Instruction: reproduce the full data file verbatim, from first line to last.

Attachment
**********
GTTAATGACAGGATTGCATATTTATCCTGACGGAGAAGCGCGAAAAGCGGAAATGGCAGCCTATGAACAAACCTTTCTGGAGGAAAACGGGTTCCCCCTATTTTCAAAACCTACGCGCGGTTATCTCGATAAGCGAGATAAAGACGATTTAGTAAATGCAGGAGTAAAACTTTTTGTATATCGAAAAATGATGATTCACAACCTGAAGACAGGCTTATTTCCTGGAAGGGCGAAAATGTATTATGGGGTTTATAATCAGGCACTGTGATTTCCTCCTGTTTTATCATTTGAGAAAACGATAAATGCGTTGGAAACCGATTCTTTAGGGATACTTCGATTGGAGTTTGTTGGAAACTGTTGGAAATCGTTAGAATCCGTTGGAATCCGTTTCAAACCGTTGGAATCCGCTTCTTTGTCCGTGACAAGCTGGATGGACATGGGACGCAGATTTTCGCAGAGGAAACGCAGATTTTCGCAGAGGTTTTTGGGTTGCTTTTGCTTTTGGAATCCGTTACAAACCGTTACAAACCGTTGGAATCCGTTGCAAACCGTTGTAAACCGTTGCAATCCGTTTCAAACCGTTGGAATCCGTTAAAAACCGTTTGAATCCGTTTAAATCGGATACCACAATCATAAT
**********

GTTAATGACAGGATTGCATATTTATCCTGACGGAGAAGCGCGAAAAGCGGAAATGGCAGCCTATGAACAAACCTTTCTGGAGGAAAACGGGTTCCCCCTATTTTCAAAACCTACGCGCGGTTATCTCGATAAGCGAGATAAAGACGATTTAGTAAATGCAGGAGTAAAACTTTTTGTATATCGAAAAATGATGATTCACAACCTGAAGACAGGCTTATTTCCTGGAAGGGCGAAAATGTATTATGGGGTTTATAATCAGGCACTGTGATTTCCTCCTGTTTTATCATTTGAGAAAACGATAAATGCGTTGGAAACCGATTCTTTAGGGATACTTCGATTGGAGTTTGTTGGAAACTGTTGGAAATCGTTAGAATCCGTTGGAATCCGTTTCAAACCGTTGGAATCCGCTTCTTTGTCCGTGACAAGCTGGATGGACATGGGACGCAGATTTTCGCAGAGGAAACGCAGATTTTCGCAGAGGTTTTTGGGTTGCTTTTGCTTTTGGAATCCGTTACAAACCGTTACAAACCGTTGGAATCCGTTGCAAACCGTTGTAAACCGTTGCAATCCGTTTCAAACCGTTGGAATCCGTTAAAAACCGTTTGAATCCGTTTAAATCGGATACCACAATCATAAT